The Black Belt Business Podcast

Good Leadership: Passing Down the Praise

Jan 17, 2024

If you operate a successful martial arts academy, chances are you didn’t get there on your own. 

It may have been your Jiu Jitsu dream and your drive that sparked the fuse, but likely, you also had multiple individuals who believed in you and worked hard to help. They show up personally or professionally, and their contribution plays an integral role in upholding a core aspect of your business – from business consulting and athletic advice to emotional support.

In many ways, these are the people who keep things running smoothly around you so that you can focus on your dream. They include your coaches, your staff, your investors, and even often family and friends. Just as it takes a whole crew to throw a production, it takes a lot of moving parts and an entire team to operate a successful martial arts academy. 

To keep the team healthy and happy, you need to make sure you’re giving credit where credit is due. This means that each and every person who works hard and does their best should know it. Keep them connected to the bigger picture and the positive impact they have on the whole. 

If your classes are consistently popular or your martial arts academy is getting lots of positive feedback online, make sure you share the appreciation with the coaches running the show! While the academy may be your child and you may feel a certain amount of pride at seeing it succeed, without the coaches there would be no classes. A coach’s unique perspective, personality or approach can make all the difference in what brings your students in.

Similarly, if people come away from the academy having positive experiences after just stopping by, thank your front desk for doing a great job as First Impressions Specialists! Having a solid and in-sync administrative team cinches the seams of the operation, creating a certain smooth, unnoticeable sense of security in the background which allows the coaches to do their job. 

Some bosses used to think, you shouldn’t tell someone what a good job they’re doing lest the employee decides they’re too good for you and leaves to find something better. While luckily this mindset is pretty outdated, the seed of fear from which it stems hasn’t gone away. Fear is a basic human emotion, and It’s important you address it within yourself first to nip it in the bud.

Just because somebody knows they’re doing something right doesn’t mean they will stop doing it. Even the sentiment sounds funny! Rather, they will feel seen, appreciated and inspired to continue - like their hard work has paid off. By validating their hard work, your front desk staff will be more likely to stick around and see where it takes them.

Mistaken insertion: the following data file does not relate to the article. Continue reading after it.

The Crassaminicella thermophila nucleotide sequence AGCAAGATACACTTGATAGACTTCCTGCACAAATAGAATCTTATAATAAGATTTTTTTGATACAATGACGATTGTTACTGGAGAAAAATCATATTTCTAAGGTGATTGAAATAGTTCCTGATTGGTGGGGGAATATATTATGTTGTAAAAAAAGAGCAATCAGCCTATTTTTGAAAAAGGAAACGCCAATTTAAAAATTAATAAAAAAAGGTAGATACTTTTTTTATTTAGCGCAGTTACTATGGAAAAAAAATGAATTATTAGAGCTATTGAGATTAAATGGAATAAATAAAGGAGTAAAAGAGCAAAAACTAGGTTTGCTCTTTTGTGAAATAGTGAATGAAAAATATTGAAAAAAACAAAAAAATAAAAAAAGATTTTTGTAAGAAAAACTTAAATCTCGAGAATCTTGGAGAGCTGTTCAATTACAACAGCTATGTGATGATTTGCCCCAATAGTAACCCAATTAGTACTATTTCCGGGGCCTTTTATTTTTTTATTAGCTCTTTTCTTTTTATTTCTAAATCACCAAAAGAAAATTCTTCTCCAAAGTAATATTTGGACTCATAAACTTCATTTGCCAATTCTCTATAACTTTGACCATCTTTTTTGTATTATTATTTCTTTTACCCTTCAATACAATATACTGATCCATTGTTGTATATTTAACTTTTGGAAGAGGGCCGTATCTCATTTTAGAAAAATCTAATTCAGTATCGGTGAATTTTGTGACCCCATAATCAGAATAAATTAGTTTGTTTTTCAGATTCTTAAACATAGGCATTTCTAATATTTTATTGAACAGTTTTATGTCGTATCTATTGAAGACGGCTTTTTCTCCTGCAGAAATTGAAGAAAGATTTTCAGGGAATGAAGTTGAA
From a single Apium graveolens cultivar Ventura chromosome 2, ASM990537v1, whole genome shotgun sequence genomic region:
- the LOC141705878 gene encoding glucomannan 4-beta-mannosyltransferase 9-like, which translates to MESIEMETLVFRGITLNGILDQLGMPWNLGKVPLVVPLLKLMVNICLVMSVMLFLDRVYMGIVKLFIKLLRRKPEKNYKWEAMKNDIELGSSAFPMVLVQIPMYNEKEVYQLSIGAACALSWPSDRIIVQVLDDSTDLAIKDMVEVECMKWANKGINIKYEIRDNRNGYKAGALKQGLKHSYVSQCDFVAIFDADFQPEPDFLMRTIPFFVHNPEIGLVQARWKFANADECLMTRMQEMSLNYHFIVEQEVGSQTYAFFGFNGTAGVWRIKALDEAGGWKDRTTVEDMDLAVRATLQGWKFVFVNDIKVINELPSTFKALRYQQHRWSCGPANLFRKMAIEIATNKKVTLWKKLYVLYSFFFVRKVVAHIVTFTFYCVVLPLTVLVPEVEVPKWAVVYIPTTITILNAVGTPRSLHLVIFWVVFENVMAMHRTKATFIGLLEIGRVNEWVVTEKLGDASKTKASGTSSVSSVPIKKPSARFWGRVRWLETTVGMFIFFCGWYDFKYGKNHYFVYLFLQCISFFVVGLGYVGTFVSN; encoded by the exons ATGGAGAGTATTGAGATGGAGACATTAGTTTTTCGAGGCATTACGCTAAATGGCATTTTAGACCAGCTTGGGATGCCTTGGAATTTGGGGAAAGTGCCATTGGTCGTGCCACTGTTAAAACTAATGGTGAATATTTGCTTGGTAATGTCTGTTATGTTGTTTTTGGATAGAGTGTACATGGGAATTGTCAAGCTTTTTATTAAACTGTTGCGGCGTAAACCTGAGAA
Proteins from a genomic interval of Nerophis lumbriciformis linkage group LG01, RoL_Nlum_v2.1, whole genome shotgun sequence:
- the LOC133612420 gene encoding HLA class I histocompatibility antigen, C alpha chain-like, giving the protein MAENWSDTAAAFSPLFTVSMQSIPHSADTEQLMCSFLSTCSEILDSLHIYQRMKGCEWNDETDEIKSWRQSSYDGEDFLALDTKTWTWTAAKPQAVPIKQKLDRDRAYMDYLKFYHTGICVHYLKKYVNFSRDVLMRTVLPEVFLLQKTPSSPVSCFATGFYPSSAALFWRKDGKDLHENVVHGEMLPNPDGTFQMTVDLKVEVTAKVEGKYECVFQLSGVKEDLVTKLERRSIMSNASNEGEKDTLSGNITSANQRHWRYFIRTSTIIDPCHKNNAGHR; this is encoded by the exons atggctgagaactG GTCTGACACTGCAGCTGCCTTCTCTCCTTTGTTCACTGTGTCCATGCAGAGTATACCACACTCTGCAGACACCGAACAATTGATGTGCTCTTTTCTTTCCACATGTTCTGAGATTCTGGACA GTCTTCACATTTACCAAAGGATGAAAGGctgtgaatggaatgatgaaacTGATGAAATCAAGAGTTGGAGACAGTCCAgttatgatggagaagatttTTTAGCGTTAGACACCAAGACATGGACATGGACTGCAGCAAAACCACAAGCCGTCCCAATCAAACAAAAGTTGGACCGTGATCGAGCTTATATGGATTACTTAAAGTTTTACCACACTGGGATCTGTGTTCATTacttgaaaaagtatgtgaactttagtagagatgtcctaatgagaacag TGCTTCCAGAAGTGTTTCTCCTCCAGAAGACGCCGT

Instead of fearing that people won’t be loyal, have confidence in yourself as the owner of a martial arts school which cares about the growth of a thriving, healthy community as much as the art of self defense. Your positive influence will only grow and your staff won’t leave for someone who truly sees their value. 

Highlighting the strengths of others does not make you weaker, and it takes away nothing from your own accomplishment. On the contrary, you will gain respect simply for showing it to others.  

For example, if you have someone on your team that could help coordinate communication between all the Muay Thai coaches, let them do it! Make them the Department Head, and relinquish some of the burden. Let them grow their skills and apply their resources. If you already have people around you willing to help who believe in you, then you likely already do this.

Who is responsible for what’s working? Does your Kids Comp Team have stellar attendance because one of the moms never fails to stay on top of sending out the latest updates, practices and competition schedules? 

Critical feedback has a place, but praise and honest affirmation are just as important. Your coaches, staff and unpaid assistants are much more likely to respond positively if their progress gets recognized alongside their shortcoming.

If someone’s working hard and making a positive impact, make sure they know you recognize it. When people feel their efforts getting validated, it fuels them to keep up the good work, seeing the potential for growth and reward. A small encouragement goes a long way. 

If you notice that one of your First Impressions Specialists has remembered to mention the gloves and gis you carry to each new prospect they sign up, give them a word of praise! This means they’re moving beyond the first steps of enduring chaos, social graces and selling memberships – they’re connecting with intention. Maybe this was a point of struggle before, and as they tweak their own customer-facing groove, noting these adjustments can help these skills grow in the right direction.

As long as you foster a culture that recognizes hard work with opportunities, your coaches and staff will have little reason, beyond routine life changes, to seek employment elsewhere. 

Respect has an inherently reciprocal value exchange – if you show up for your people, they’ll show up for you

Acknowledge their dedication and commitment to the team and the academy. Empower them to grow, and express gratitude for their contributions that make your life easier! The more empowered your academy’s team feels, the more they'll recognize your martial arts academy as the place where they can truly make a difference!

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